Author:
Lars Becker

Industry Leader Panel at the ISPO Re.Start Days

The Future of the Sports Industry: Permanently in "Evolution Mode"

The sports industry must develop massively due to changes in consumer behaviour. At the ISPO Re.Start Days, managers are convinced of this and demand open discussions within the industry.

Industry Leader Panel bei den ISPO Re.Start Days
Industry Leader Panel with Christoph Engl (CEO Oberalp Group), Markus Hupach (CEO Sport 2000 EU), Mathias Boenke (Member of the Supervisory Board Intersport International / Member of the Board Intersport Deutschland).

The major sports retailer associations Intersport and Sport 2000 have held virtual trade fairs for their members for the first time in recent weeks. A true revolution for the giants, who in the past were considered rather immobile and unflexible. However, the online shows were only the beginning of the changes that will be taking place in the sports industry in the near future. The industry leaders were conviced of this in a panel discussion at the ISPO Re.Start Days.



Product Cycles: Sports Retailers Demand Changes from the Brands

"We must go into a permanent evolution mode. Coronavirus acts as a kind of accelerant. Our business models are getting older from year to year, we can't survive with them in the future. We must embrace the changes in consumer behaviour, otherwise we will become irrelevant," explains Christoph Engl, CEO of the Oberalp Group. In concrete terms, this means not only that more and more customers are turning to both offline and online channels, which is why an omnichannel approach is needed.

Product Cycles: Sports Retailers Demand Changes from the Brands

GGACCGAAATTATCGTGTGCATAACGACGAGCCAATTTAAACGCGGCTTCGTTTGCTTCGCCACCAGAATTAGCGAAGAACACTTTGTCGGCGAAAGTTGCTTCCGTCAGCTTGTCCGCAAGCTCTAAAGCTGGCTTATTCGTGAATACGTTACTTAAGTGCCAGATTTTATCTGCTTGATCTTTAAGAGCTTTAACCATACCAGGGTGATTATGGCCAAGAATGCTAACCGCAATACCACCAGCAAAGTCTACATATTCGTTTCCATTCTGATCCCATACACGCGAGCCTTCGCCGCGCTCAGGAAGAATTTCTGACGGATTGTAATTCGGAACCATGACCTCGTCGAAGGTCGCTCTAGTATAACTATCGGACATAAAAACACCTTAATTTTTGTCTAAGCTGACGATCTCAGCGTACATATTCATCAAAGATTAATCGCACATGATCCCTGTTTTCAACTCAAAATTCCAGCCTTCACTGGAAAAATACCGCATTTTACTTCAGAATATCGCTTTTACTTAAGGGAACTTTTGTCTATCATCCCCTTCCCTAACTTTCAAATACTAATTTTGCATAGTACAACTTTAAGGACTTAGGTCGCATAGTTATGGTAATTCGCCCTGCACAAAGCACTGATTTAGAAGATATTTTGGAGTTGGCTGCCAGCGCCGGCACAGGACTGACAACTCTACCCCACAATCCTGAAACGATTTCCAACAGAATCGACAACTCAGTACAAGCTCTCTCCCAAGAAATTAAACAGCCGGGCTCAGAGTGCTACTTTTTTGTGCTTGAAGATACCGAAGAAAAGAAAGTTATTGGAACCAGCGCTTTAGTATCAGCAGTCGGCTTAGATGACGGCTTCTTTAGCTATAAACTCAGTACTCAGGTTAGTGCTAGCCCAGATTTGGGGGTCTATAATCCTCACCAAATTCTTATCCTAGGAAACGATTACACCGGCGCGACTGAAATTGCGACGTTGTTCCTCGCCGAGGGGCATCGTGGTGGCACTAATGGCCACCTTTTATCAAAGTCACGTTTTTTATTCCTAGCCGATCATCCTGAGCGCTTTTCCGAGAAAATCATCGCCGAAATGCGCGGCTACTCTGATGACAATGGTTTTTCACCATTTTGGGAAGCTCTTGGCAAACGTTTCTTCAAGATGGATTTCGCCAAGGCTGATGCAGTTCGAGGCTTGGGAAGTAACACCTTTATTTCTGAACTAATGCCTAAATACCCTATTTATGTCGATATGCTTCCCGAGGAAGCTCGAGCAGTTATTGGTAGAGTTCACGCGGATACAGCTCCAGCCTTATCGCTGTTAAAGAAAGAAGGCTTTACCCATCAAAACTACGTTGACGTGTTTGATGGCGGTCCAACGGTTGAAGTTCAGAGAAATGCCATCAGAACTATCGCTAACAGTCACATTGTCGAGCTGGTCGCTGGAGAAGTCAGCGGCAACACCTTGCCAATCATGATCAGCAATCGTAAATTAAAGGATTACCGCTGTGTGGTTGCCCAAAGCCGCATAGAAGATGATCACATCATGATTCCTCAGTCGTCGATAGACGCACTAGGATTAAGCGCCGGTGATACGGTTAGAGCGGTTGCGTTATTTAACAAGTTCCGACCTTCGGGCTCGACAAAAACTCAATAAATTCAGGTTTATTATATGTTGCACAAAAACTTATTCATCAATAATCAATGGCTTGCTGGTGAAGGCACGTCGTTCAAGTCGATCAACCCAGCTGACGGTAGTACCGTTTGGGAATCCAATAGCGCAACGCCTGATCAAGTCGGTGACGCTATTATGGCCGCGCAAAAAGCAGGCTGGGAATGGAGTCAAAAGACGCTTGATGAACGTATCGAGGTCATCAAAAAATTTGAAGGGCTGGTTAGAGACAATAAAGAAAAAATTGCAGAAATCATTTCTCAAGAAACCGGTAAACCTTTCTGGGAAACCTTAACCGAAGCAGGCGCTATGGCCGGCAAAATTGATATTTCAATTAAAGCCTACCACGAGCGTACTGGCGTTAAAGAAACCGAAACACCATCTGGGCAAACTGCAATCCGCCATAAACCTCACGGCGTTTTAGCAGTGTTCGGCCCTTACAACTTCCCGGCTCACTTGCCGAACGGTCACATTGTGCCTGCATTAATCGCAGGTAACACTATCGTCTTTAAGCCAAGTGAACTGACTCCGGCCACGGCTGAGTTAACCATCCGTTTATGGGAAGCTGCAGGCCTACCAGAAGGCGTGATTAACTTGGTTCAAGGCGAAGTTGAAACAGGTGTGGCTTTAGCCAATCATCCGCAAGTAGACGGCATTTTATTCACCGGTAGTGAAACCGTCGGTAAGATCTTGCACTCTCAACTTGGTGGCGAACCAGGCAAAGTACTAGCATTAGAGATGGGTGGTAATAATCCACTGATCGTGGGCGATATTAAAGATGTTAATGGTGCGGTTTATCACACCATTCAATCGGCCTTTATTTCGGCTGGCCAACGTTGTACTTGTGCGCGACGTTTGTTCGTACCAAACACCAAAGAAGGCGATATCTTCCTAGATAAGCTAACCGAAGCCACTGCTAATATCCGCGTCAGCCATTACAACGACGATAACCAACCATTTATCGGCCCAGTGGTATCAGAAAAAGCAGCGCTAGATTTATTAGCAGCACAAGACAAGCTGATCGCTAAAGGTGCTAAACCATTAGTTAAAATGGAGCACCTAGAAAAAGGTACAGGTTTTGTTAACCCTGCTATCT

But also that retailers are increasingly demanding that brands adapt their product cycles to the real wishes of consumers. "We need to enter into a discussion with the industry on this issue. We can't have all the winter clothes in the shop in August or September when the consumer starts looking for them in mid-November at the earliest. The customers want to buy the things when they need them and not when the brands want to supply the shops," says Intersport board member Mathias Boenke in plain language.

Sports Industry: Show Attitude!

Another concern of sports retailers is that brands have to reduce the sheer endless variety of products in certain areas. Boenke cited the example of soccer shoes, where new models are constantly being launched on the market: "This is too confusing for the customer. In addition, the topic of social responsibility is playing an increasingly important role for consumers. Brands are no longer judged by their products alone, but by the attitude they take towards important social problems such as sustainability, climate change or racism.

"People want to know what we stand for"

"More and more people want to know what we actually stand for. Brands can also express this through their products. In turn, customers form a community by buying these goods and thus express their opinions," believes Christoph Engl. Sports retailers are also feeling the growing interest of their customers in topics such as sustainability or social responsibility when shopping. For this very reason, personal advice remains extremely important despite the accelerated digitalization caused by the pandemic. According to Boenke, Intersport, for example, recorded a doubling of sales compared to the previous year after the stores reopened in May.

Despite the Digitalisation Boom: Human Relations Remain Extremely Important

"Our customers want to continue to meet other people and they want the products explained to them. Human relationships remain extremely important," says Boenke. Mathias Hupach, CEO of Sport 2000 at EU level, shares the same opinion: "We need to listen more to the consumer. They want online, but they also want offline. We need local experts in our stores to form communities."



Plan for the Future: Looking from Week to Week

What exactly the sports industry will look like in the future, according to Corona, is currently unclear even for the managers of the industry. Christoph Engl: "Long term plans do not make sense. We have to look from week to week in the current situation and constantly develop ourselves further."

Author:
Lars Becker
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